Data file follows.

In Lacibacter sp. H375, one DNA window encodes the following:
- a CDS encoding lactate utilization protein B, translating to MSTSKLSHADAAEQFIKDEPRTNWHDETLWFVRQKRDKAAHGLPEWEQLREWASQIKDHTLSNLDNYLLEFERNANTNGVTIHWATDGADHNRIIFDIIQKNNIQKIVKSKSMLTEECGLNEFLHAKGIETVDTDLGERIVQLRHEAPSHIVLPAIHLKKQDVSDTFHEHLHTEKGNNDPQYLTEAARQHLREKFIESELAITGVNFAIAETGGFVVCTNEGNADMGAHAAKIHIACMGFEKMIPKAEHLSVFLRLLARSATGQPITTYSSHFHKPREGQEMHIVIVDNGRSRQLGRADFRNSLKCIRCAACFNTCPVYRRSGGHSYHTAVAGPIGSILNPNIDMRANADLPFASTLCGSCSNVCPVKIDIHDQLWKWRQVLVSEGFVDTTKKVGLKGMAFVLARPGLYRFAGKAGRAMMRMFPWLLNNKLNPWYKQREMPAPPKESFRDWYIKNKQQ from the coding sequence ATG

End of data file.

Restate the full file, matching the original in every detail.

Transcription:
In Lacibacter sp. H375, one DNA window encodes the following:
- a CDS encoding lactate utilization protein B, translating to MSTSKLSHADAAEQFIKDEPRTNWHDETLWFVRQKRDKAAHGLPEWEQLREWASQIKDHTLSNLDNYLLEFERNANTNGVTIHWATDGADHNRIIFDIIQKNNIQKIVKSKSMLTEECGLNEFLHAKGIETVDTDLGERIVQLRHEAPSHIVLPAIHLKKQDVSDTFHEHLHTEKGNNDPQYLTEAARQHLREKFIESELAITGVNFAIAETGGFVVCTNEGNADMGAHAAKIHIACMGFEKMIPKAEHLSVFLRLLARSATGQPITTYSSHFHKPREGQEMHIVIVDNGRSRQLGRADFRNSLKCIRCAACFNTCPVYRRSGGHSYHTAVAGPIGSILNPNIDMRANADLPFASTLCGSCSNVCPVKIDIHDQLWKWRQVLVSEGFVDTTKKVGLKGMAFVLARPGLYRFAGKAGRAMMRMFPWLLNNKLNPWYKQREMPAPPKESFRDWYIKNKQQ from the coding sequence ATG